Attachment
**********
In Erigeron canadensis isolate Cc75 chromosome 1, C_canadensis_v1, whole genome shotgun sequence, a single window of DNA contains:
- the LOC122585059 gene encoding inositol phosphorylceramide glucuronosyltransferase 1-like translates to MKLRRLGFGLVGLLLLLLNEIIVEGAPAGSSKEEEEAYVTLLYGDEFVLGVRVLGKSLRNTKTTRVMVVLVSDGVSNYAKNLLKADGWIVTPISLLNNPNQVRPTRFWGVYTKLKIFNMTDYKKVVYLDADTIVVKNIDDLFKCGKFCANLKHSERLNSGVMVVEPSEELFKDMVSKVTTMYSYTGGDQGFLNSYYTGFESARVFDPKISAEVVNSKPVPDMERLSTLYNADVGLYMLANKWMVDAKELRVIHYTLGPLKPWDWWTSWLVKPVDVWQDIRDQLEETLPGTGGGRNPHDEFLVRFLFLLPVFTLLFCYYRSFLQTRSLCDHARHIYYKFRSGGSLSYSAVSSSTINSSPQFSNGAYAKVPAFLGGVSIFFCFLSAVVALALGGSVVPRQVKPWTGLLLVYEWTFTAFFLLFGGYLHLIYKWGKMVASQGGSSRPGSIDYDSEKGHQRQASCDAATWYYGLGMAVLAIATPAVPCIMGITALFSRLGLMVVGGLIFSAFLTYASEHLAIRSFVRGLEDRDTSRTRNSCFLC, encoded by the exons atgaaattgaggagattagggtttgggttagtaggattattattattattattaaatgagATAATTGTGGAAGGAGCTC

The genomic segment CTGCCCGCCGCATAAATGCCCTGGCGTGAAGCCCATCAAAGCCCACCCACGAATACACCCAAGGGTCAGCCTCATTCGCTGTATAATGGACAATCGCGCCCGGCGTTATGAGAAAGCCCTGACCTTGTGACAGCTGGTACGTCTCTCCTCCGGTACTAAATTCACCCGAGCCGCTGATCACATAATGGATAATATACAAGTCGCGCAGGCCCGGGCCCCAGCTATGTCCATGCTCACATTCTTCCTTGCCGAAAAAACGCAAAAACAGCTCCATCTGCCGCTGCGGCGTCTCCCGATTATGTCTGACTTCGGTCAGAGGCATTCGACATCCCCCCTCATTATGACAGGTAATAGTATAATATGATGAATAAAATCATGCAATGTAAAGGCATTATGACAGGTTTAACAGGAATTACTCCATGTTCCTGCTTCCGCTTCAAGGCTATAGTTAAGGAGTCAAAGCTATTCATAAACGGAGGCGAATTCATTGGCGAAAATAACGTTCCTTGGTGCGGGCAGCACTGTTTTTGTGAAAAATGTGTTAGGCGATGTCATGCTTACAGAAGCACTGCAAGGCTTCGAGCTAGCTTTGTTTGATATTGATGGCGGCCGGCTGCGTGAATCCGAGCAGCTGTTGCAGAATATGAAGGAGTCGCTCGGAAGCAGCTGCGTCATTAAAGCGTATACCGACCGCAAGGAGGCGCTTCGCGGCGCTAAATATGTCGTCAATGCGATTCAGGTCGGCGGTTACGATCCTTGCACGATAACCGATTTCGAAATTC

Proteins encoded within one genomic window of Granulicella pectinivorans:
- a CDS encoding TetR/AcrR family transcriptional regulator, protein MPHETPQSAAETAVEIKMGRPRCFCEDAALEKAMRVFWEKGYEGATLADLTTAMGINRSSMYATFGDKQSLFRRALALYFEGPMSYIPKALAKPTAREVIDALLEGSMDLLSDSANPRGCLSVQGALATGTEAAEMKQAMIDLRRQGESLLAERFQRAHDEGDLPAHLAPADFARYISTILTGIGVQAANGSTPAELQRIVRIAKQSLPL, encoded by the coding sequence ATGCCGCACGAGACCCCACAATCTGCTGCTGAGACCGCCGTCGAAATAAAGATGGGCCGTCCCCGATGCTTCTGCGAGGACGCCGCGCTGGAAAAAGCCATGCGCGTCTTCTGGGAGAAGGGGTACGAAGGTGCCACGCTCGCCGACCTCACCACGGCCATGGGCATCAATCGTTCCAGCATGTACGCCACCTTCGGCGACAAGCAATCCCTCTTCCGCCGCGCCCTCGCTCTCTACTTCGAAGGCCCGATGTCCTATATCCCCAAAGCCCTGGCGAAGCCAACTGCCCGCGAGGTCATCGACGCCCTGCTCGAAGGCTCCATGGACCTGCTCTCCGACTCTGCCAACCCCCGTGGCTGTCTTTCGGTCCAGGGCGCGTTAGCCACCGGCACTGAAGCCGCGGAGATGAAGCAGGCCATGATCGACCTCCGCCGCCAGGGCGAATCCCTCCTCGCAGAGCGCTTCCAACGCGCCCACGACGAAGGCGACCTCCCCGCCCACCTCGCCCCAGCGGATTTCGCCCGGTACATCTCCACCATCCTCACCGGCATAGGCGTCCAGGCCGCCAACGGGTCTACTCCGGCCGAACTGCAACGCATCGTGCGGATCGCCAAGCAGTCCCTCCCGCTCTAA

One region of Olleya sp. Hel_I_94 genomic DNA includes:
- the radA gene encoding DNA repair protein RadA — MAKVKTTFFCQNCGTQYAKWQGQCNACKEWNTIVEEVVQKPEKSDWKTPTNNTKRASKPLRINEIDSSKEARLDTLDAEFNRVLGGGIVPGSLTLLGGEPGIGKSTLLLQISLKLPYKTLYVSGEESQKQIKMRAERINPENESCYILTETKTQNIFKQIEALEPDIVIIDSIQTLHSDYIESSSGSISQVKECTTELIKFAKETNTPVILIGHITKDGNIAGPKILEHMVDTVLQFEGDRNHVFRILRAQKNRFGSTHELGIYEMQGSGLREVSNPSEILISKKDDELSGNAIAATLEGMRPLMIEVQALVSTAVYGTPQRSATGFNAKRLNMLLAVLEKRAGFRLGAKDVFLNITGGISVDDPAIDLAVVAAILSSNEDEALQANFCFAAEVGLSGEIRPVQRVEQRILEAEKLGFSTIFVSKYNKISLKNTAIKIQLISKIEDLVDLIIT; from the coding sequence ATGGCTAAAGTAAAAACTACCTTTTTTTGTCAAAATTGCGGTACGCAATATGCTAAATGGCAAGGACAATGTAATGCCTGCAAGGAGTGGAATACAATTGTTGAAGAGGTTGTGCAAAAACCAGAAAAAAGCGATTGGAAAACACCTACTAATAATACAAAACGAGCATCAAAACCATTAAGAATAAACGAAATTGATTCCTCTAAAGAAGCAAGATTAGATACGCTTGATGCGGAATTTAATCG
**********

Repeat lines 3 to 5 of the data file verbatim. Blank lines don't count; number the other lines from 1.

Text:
The genomic segment CTGCCCGCCGCATAAATGCCCTGGCGTGAAGCCCATCAAAGCCCACCCACGAATACACCCAAGGGTCAGCCTCATTCGCTGTATAATGGACAATCGCGCCCGGCGTTATGAGAAAGCCCTGACCTTGTGACAGCTGGTACGTCTCTCCTCCGGTACTAAATTCACCCGAGCCGCTGATCACATAATGGATAATATACAAGTCGCGCAGGCCCGGGCCCCAGCTATGTCCATGCTCACATTCTTCCTTGCCGAAAAAACGCAAAAACAGCTCCATCTGCCGCTGCGGCGTCTCCCGATTATGTCTGACTTCGGTCAGAGGCATTCGACATCCCCCCTCATTATGACAGGTAATAGTATAATATGATGAATAAAATCATGCAATGTAAAGGCATTATGACAGGTTTAACAGGAATTACTCCATGTTCCTGCTTCCGCTTCAAGGCTATAGTTAAGGAGTCAAAGCTATTCATAAACGGAGGCGAATTCATTGGCGAAAATAACGTTCCTTGGTGCGGGCAGCACTGTTTTTGTGAAAAATGTGTTAGGCGATGTCATGCTTACAGAAGCACTGCAAGGCTTCGAGCTAGCTTTGTTTGATATTGATGGCGGCCGGCTGCGTGAATCCGAGCAGCTGTTGCAGAATATGAAGGAGTCGCTCGGAAGCAGCTGCGTCATTAAAGCGTATACCGACCGCAAGGAGGCGCTTCGCGGCGCTAAATATGTCGTCAATGCGATTCAGGTCGGCGGTTACGATCCTTGCACGATAACCGATTTCGAAATTC

Proteins encoded within one genomic window of Granulicella pectinivorans:
- a CDS encoding TetR/AcrR family transcriptional regulator, protein MPHETPQSAAETAVEIKMGRPRCFCEDAALEKAMRVFWEKGYEGATLADLTTAMGINRSSMYATFGDKQSLFRRALALYFEGPMSYIPKALAKPTAREVIDALLEGSMDLLSDSANPRGCLSVQGALATGTEAAEMKQAMIDLRRQGESLLAERFQRAHDEGDLPAHLAPADFARYISTILTGIGVQAANGSTPAELQRIVRIAKQSLPL, encoded by the coding sequence ATGCCGCACGAGACCCCACAATCTGCTGCTGAGACCGCCGTCGAAATAAAGATGGGCCGTCCCCGATGCTTCTGCGAGGACGCCGCGCTGGAAAAAGCCATGCGCGTCTTCTGGGAGAAGGGGTACGAAGGTGCCACGCTCGCCGACCTCACCACGGCCATGGGCATCAATCGTTCCAGCATGTACGCCACCTTCGGCGACAAGCAATCCCTCTTCCGCCGCGCCCTCGCTCTCTACTTCGAAGGCCCGATGTCCTATATCCCCAAAGCCCTGGCGAAGCCAACTGCCCGCGAGGTCATCGACGCCCTGCTCGAAGGCTCCATGGACCTGCTCTCCGACTCTGCCAACCCCCGTGGCTGTCTTTCGGTCCAGGGCGCGTTAGCCACCGGCACTGAAGCCGCGGAGATGAAGCAGGCCATGATCGACCTCCGCCGCCAGGGCGAATCCCTCCTCGCAGAGCGCTTCCAACGCGCCCACGACGAAGGCGACCTCCCCGCCCACCTCGCCCCAGCGGATTTCGCCCGGTACATCTCCACCATCCTCACCGGCATAGGCGTCCAGGCCGCCAACGGGTCTACTCCGGCCGAACTGCAACGCATCGTGCGGATCGCCAAGCAGTCCCTCCCGCTCTAA